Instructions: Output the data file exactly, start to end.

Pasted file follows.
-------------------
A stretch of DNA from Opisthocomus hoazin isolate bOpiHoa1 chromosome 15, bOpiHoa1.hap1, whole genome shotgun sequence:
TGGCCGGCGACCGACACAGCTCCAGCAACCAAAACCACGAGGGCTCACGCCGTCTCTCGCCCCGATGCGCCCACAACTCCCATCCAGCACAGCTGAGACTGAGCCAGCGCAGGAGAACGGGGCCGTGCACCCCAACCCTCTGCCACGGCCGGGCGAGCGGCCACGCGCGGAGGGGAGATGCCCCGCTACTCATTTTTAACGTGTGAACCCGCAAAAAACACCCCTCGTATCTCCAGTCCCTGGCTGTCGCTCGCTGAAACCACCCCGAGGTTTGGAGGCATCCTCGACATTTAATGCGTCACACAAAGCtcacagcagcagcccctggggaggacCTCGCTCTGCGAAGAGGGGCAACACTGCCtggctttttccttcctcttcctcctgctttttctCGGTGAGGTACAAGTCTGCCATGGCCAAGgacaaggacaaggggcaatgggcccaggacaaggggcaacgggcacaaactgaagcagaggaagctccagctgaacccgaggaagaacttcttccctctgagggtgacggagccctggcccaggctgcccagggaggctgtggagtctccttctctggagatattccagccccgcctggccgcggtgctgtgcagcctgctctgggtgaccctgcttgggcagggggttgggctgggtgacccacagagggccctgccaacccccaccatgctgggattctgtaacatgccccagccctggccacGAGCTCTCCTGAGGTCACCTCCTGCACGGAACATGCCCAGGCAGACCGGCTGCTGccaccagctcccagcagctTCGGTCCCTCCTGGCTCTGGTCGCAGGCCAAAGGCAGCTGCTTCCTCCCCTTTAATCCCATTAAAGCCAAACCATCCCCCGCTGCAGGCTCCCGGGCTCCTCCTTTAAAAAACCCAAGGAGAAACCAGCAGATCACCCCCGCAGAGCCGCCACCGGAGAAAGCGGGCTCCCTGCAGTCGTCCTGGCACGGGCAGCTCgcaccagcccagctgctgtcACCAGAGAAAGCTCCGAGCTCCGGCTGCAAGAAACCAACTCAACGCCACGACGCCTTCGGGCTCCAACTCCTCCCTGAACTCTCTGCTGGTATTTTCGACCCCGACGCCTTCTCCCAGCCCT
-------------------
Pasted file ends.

A stretch of DNA from Opisthocomus hoazin isolate bOpiHoa1 chromosome 15, bOpiHoa1.hap1, whole genome shotgun sequence:
TGGCCGGCGACCGACACAGCTCCAGCAACCAAAACCACGAGGGCTCACGCCGTCTCTCGCCCCGATGCGCCCACAACTCCCATCCAGCACAGCTGAGACTGAGCCAGCGCAGGAGAACGGGGCCGTGCACCCCAACCCTCTGCCACGGCCGGGCGAGCGGCCACGCGCGGAGGGGAGATGCCCCGCTACTCATTTTTAACGTGTGAACCCGCAAAAAACACCCCTCGTATCTCCAGTCCCTGGCTGTCGCTCGCTGAAACCACCCCGAGGTTTGGAGGCATCCTCGACATTTAATGCGTCACACAAAGCtcacagcagcagcccctggggaggacCTCGCTCTGCGAAGAGGGGCAACACTGCCtggctttttccttcctcttcctcctgctttttctCGGTGAGGTACAAGTCTGCCATGGCCAAGgacaaggacaaggggcaatgggcccaggacaaggggcaacgggcacaaactgaagcagaggaagctccagctgaacccgaggaagaacttcttccctctgagggtgacggagccctggcccaggctgcccagggaggctgtggagtctccttctctggagatattccagccccgcctggccgcggtgctgtgcagcctgctctgggtgaccctgcttgggcagggggttgggctgggtgacccacagagggccctgccaacccccaccatgctgggattctgtaacatgccccagccctggccacGAGCTCTCCTGAGGTCACCTCCTGCACGGAACATGCCCAGGCAGACCGGCTGCTGccaccagctcccagcagctTCGGTCCCTCCTGGCTCTGGTCGCAGGCCAAAGGCAGCTGCTTCCTCCCCTTTAATCCCATTAAAGCCAAACCATCCCCCGCTGCAGGCTCCCGGGCTCCTCCTTTAAAAAACCCAAGGAGAAACCAGCAGATCACCCCCGCAGAGCCGCCACCGGAGAAAGCGGGCTCCCTGCAGTCGTCCTGGCACGGGCAGCTCgcaccagcccagctgctgtcACCAGAGAAAGCTCCGAGCTCCGGCTGCAAGAAACCAACTCAACGCCACGACGCCTTCGGGCTCCAACTCCTCCCTGAACTCTCTGCTGGTATTTTCGACCCCGACGCCTTCTCCCAGCCCT